Preserving Zucchini

If you have more than one happy zucchini plant, you likely have a lot of fruit. Sharing is caring – but when your friends and neighbors start to back away before you can say “zucc-” you know they’ve had enough. Fortunately, there’s so many ways of preserving zucchini for later. Before long, you’ll have homegrown zucchini goodies to last the winter. Maybe next year, your friends will be the ones begging you for some zucchini instead of the other way around.

If you are interested in learning more about preserving zucchini and other food at home, check out our recorded class, available for purchase at this link The Joy of Preserving Food at Home.

Choose fresh, undamaged zucchini or summer squash to preserve. The small to medium sized are best to preserve. The skin is thinner, flesh firmer and there are fewer seeds. The giant ones are best shredded. You’ll probably want to scoop the mushy area with the seeds out of the bigger ones – it’ll have a smoother texture for baking.

Freezing Zucchini

Freezing is one of the easiest and most versatile ways of preserving zucchini. All you do is wash, slice, blanch, cool and package.

Blanching is the process of partially cooking your vegetables by immersing them in boiling water for a short time (water blanching) or in a hot steam bath (steam blanching), then dunking them into ice water. This cleans your vegetables, brightens their color, and stops enzymes from continuing to age the fruit, preserving the flavor and texture.

We prefer to water blanch our zucchini. It’s easier and better suited for a larger quantity being prepped at one time. The method in most recipe books and directions is typically water blanching unless it’s otherwise listed.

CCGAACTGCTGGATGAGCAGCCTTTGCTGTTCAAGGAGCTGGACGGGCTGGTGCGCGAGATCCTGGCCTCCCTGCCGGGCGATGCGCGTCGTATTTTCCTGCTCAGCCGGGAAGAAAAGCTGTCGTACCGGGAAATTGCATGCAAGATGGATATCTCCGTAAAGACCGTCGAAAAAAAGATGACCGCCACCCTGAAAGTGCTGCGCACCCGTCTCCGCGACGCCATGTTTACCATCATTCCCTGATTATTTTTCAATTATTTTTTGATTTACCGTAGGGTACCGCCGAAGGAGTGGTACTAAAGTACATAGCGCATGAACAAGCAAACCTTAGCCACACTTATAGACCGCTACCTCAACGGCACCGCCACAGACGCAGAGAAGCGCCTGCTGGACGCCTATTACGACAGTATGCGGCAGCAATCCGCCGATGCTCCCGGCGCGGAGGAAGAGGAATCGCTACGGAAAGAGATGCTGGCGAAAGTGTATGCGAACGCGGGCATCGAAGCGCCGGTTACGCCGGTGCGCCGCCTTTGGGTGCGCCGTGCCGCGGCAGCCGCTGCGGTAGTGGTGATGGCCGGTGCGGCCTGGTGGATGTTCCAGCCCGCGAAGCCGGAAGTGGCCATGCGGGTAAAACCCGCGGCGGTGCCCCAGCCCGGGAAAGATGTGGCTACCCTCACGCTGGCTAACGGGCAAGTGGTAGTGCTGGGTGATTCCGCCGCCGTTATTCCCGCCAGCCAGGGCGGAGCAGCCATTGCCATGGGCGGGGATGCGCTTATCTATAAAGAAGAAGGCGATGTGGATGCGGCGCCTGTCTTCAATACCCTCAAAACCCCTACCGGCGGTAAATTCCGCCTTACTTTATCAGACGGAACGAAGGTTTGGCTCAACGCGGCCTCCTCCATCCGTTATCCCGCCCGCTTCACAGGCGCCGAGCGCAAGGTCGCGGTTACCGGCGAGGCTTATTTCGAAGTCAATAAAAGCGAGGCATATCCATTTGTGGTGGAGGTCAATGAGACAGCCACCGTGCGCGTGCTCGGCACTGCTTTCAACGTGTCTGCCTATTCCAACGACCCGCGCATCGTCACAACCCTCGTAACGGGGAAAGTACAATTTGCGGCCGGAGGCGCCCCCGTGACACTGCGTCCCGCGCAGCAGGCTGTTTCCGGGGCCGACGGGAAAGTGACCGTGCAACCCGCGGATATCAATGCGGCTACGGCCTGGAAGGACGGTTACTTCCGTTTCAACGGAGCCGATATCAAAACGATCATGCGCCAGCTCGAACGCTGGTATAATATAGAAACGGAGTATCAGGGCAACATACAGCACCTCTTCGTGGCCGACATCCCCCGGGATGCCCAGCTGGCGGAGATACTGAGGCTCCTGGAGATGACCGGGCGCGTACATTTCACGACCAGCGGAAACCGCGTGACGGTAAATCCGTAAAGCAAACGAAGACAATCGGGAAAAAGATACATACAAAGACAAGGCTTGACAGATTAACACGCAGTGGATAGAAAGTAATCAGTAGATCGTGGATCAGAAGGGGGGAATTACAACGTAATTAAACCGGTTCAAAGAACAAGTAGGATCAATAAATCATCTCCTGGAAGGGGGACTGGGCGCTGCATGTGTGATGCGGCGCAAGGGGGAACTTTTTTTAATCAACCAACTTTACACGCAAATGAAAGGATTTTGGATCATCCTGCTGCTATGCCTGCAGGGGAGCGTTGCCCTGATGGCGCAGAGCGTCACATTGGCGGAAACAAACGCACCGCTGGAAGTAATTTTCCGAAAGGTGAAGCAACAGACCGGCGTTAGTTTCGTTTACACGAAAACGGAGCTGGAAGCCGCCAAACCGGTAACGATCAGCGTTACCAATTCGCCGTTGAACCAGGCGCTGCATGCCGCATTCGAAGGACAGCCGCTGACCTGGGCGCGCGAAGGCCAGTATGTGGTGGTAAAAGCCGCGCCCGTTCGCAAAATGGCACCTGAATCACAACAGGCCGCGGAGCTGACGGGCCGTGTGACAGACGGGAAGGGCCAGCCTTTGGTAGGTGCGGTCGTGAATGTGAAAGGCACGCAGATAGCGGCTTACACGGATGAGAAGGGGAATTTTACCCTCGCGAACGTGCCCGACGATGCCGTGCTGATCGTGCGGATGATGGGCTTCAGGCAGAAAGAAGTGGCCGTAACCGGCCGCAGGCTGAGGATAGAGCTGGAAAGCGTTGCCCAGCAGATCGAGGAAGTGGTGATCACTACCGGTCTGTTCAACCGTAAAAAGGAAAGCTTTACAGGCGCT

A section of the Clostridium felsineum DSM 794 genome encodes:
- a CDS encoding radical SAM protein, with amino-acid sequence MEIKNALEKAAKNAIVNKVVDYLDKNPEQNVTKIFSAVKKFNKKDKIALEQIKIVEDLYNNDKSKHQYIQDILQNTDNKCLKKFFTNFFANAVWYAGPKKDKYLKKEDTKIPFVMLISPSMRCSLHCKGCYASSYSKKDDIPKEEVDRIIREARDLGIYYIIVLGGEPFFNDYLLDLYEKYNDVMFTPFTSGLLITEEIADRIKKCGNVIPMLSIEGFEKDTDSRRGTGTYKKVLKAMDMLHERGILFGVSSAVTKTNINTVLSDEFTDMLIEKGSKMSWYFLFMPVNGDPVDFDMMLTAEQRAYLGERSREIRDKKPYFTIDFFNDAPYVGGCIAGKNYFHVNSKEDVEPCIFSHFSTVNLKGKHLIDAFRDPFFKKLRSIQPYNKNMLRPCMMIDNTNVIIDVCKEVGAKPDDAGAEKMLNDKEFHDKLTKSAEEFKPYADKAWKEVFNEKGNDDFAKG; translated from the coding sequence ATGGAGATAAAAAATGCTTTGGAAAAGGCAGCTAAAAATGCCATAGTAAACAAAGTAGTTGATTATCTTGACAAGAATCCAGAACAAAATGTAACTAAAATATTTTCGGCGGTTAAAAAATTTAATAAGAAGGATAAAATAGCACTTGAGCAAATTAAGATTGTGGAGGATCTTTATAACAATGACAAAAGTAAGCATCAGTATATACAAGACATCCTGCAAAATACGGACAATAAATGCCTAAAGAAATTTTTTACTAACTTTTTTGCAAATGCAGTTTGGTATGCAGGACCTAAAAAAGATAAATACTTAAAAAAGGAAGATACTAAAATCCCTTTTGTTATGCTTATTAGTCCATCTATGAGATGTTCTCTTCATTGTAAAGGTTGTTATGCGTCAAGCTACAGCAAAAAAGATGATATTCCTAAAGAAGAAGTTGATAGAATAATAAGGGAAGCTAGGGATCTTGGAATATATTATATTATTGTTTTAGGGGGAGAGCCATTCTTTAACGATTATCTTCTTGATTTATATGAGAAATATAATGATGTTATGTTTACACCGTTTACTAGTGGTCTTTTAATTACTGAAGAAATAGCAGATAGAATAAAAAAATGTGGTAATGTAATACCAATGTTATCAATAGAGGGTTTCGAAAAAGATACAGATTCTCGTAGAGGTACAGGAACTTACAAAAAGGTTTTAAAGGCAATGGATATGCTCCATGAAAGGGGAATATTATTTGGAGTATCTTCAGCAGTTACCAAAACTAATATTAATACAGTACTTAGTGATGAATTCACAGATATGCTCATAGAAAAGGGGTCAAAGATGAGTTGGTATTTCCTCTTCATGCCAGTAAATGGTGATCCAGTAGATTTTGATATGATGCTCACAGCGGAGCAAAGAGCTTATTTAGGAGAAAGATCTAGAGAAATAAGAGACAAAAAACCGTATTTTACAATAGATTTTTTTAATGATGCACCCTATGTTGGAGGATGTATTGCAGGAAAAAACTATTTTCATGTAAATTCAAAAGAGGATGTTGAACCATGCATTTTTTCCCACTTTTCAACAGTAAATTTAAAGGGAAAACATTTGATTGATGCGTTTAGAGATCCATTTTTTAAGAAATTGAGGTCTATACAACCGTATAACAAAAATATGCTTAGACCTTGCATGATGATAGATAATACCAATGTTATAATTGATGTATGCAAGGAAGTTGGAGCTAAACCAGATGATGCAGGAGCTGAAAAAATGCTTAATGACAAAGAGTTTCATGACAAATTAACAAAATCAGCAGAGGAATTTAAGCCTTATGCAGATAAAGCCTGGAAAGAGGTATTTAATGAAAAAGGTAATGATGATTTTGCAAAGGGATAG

Step 1: Cut Up Your Zucchini

To prep for blanching, wash your squash then cut your zucchini into slices, chunks, thick strips or even halved to make stuffed zucchini boats. You can also spiralize or shred the zucchini. Shredded zucchini is perfect for those giant zucchinis you find hidden under a leaf. Use it in breads, soups, and stir fries.

To make chopped, sliced or halved zucchinis, trim off the ends then cut.

To shred the zucchini, use either a box grater or a food processor with a shredder attachment.

To spiralize the zucchini for “zoodles”, run it through a spiralizer.

Step 2: Blanching

Boil a large pot of water. While the water is boiling, immerse the zucchini in small batches for 3 minutes, then drop them immediately into an ice or cold water bath. Make sure the water stays cold. This will stop the cooking process and help preserve the texture of the zucchini a bit.

If you don’t blanch your shredded or spiralized zucchini, that’s okay. It’s better to skip blanching if you aren’t going to let it fully blanch. use it within 2 months.

Step 3: Freezing

You may want to spread out your blanching and cut zucchini on baking sheets in a single layer, freeze them, then package them in either vacuum sealed pouches, freezer bags, squeezing out all of the air, or freezer paper. We to prefer freeze our vegetables in meal sized servings, then wrap in doubled freezer paper taped shut with masking tape. We put several of these packages into a freezer bag to help organize the freezer a bit.

Don’t forget to label and date each package.

There are choices for packaging shredded or spiralized zucchini. My personal favorite is to use a 1 cup silicone cupcake pan. I fill each cup with the zucchini, cover it with a tiny bit of water so it doesn’t flake apart, then freeze the cups overnight. I just pop them out of the pan and into a freezer bag. They’re already pre-measured for baking and soups. You could also package them in pouches, freezer paper, or bags like the cubes.

If you’re using them for baking, thaw each zucchini cube in cheesecloth or a sifter before using it and press out the excess moisture.

Dehydrating Zucchini

Dehydrated zucchini is surprisingly good. It can be used to make low-carb chips or preserve it by dehydrating to use in cooking later. It’s easily re-hydrated in warm water or broth.